The theme of the 2023 American Society of Clinical Oncology (ASCO) Annual Meeting is Partnering With Patients: The Cornerstone of Cancer Care and Research. From June 2 to 6 in Chicago, Illinois, and online, cancer researchers and clinicians from around the world will gather to discuss the latest research and how to ensure that all people receive the cancer care they need.


Some of the notable research that will be presented today includes: 

Trastuzumab deruxtecan effectively treats many HER2-expressing cancers

Who does this study affect: People with HER2-expressing biliary tract (bile duct, gallbladder and liver), bladder, cervical, uterine, ovarian, pancreatic, and other solid tumors.

What did this study find: The DESTINY-PanTumor02 study found that trastuzumab deruxtecan (Enhertu) is an effective treatment option for people with difficult-to-treat tumors that express HER2 (human epidermal growth factor 2). HER2 is a protein on a cell that causes cancer to grow.

Although HER2 is expressed in many types of tumors, there are currently no approved HER2-targeted therapies for many types of cancer, especially for some cancers that are hard to treat. Trastuzumab deruxtecan is an antibody-drug conjugate, which is a type of targeted therapy, currently approved for treating breast, stomach, and non-small cell lung cancers that express HER2 or have mutations in HER2.

This international, phase 2 study included 267 people with HER2-expressing, locally advanced or metastatic cancer that had worsened after at least one systemic treatment or that had no treatment options. Each participant received at least one dose of trastuzumab deruxtecan. The people in the study had their tumor tissue tested for the amount of HER2 receptor protein present in cancer cells. This testing is called immunohistochemistry (IHC), and IHC 3+ indicates higher levels of HER2 expression than IHC 2+.

At the median follow-up of 9.7 months, 37.1% of tumors responded to trastuzumab deruxtecan. The median is the midpoint, meaning that half the participants were observed for more than 9.7 months, and the other half were observed for less than that. The median amount of time that tumors continued to respond to treatment was nearly 1 year (11.8 months). In those tumors with IHC 3+, the treatment was even more effective, with 61.3% responding to treatment and a continued treatment response time of 22.1 months. Across different cancer types, the percentage of tumors responding to treatment were:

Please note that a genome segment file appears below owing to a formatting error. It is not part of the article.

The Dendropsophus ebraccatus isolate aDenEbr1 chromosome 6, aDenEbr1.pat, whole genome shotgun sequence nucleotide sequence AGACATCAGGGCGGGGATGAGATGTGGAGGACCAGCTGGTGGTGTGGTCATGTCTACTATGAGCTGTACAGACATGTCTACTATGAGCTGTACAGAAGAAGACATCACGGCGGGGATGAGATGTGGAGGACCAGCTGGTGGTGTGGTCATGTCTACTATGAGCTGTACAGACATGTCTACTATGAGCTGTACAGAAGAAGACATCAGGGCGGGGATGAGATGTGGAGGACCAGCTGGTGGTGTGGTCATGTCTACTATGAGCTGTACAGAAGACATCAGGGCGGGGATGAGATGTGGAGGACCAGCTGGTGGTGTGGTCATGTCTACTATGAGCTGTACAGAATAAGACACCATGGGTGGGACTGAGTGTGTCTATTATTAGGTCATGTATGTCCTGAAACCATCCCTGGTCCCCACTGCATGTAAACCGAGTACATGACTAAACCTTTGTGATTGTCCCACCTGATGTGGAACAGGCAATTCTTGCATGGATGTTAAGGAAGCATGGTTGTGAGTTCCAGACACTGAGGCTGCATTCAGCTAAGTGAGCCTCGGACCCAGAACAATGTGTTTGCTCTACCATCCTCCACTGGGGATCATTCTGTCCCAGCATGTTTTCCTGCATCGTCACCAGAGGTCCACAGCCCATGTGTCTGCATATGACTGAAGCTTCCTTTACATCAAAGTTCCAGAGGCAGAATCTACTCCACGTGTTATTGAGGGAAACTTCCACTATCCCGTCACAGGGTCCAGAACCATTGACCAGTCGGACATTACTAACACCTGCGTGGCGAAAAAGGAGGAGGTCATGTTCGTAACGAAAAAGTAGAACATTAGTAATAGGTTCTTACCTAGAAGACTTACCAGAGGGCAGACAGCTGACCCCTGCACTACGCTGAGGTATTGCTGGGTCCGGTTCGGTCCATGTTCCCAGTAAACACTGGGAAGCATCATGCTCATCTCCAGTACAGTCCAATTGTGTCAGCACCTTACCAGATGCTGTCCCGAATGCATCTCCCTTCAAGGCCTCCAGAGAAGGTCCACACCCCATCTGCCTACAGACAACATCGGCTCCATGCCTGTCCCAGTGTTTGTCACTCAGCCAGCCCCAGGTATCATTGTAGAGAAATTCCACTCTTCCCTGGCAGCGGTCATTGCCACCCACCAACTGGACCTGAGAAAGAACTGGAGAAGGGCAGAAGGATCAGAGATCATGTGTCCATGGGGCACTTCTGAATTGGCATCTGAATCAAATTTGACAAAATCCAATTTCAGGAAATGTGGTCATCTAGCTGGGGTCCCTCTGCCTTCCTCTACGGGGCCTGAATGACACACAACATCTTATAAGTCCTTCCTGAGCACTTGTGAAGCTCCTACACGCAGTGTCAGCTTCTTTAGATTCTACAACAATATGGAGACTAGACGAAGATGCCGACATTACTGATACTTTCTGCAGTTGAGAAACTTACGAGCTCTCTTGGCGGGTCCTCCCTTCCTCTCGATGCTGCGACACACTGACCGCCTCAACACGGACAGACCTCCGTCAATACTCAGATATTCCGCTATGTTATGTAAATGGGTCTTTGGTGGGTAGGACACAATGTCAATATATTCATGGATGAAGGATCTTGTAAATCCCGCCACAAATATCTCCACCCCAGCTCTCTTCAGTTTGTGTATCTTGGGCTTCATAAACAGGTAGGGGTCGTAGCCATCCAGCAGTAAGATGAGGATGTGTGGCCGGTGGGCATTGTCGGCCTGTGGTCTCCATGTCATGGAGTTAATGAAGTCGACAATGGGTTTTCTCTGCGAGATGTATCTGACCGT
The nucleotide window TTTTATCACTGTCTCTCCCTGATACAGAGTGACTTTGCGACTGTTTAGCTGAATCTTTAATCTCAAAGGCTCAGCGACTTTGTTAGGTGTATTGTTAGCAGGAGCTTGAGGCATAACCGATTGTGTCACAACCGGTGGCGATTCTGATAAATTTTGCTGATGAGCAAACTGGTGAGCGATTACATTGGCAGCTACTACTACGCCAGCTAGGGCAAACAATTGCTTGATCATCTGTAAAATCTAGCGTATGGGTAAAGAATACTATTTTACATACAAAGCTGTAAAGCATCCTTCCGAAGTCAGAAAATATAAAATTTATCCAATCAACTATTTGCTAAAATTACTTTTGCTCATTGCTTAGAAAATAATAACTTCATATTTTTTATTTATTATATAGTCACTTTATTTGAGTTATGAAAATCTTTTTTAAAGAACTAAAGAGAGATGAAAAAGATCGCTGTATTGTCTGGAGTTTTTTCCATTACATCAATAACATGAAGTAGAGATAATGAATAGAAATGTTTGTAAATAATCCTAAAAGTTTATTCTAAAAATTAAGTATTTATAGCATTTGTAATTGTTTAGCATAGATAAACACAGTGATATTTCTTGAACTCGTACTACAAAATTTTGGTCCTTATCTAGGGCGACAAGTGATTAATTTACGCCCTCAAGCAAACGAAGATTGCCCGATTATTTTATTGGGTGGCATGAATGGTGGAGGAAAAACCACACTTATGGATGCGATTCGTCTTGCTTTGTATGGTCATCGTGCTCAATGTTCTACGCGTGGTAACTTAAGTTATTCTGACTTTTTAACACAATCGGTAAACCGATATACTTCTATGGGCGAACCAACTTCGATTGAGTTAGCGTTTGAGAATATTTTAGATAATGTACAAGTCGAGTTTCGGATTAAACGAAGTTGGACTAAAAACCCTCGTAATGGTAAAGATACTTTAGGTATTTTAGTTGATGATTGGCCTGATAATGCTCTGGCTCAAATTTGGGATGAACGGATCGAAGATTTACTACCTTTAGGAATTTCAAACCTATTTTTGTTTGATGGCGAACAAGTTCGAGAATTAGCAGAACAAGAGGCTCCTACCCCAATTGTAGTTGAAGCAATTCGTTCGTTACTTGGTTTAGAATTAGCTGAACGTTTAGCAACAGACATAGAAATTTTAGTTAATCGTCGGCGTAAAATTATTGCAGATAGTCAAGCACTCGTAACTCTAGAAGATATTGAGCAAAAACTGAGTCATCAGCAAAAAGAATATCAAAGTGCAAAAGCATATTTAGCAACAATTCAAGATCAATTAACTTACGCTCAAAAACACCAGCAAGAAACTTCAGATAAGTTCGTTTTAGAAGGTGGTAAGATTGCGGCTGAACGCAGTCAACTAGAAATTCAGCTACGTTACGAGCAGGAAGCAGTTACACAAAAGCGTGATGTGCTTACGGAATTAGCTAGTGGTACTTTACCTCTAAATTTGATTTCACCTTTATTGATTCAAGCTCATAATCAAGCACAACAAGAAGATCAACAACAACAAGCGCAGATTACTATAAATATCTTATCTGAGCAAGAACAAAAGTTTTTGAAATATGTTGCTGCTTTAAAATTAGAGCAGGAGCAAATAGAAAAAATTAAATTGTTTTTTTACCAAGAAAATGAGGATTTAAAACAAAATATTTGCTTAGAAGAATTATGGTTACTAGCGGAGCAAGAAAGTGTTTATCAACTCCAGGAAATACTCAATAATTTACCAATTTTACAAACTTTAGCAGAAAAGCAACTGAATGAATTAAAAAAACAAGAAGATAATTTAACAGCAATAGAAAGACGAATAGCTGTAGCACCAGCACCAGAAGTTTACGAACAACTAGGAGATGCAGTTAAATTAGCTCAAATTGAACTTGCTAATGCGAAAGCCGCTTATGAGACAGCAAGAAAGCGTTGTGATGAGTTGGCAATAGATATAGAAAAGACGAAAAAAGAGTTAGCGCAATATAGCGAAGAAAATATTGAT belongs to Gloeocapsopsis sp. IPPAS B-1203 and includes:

• Biliary tract cancer: 22% for all patients, 56.3% for IHC 3+, 0% for IHC 2+

  • Bladder cancer: 39% for all patients, 56.3% for IHC 3+, 35% for IHC 2+

  • Cervical cancer: 50% for all patients, 75% for IHC 3+, 40% for IHC 2+

  • Ovarian cancer: 45% for all patients, 63.6% for IHC 3+, 36.8% for IHC 2+

  • Pancreatic cancer: 4% for all patients, 0% for IHC 3+, 5.3% for IHC 2+

  • Uterine cancer: 57.5% for all patients, 84.6% for IHC 3+, and 47.1% for IHC 2+

More than half (58.4%) of the people in this study experienced side effects. For 11.6% of the participants, side effects led them to stop treatment. The most common treatment-related side effects were nausea, fatigue, and low levels of blood cells (cytopenia).

What does this mean for patients? For people with HER2-expressing solid tumors, trastuzumab deruxtecan could be an effective treatment option.

“HER2 is present in many cancer types, such as breast, gastric, lung, gynecologic, and urothelial cancers, and patients with HER2-expressing, hard-to-treat cancers need new treatment options. These results advance our clinical understanding of HER2 expression, reaffirm HER2 as an actionable biomarker across a broad range of tumor types, and show that trastuzumab deruxtecan could potentially provide a new treatment option for patients with advanced disease across these tumors, especially in patients with HER2 IHC 3+ or 2+ expression.”

—   lead study author Funda Meric-Bernstam, MD
University of Texas MD Anderson Cancer Center
Houston, Texas

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Who does this study affect: People with multiple myeloma that no longer responds to treatment with lenalidomide (Revlimid).

What did this study find: Results from the global, phase 3 CARTITUDE-4 clinical trial show that ciltacabtagene autoleucel (Carvykti), a chimeric antigen receptor (CAR) T-cell therapy, slows or stops the progression of multiple myeloma when compared with standard-of-care treatments after lenalidomide no longer works.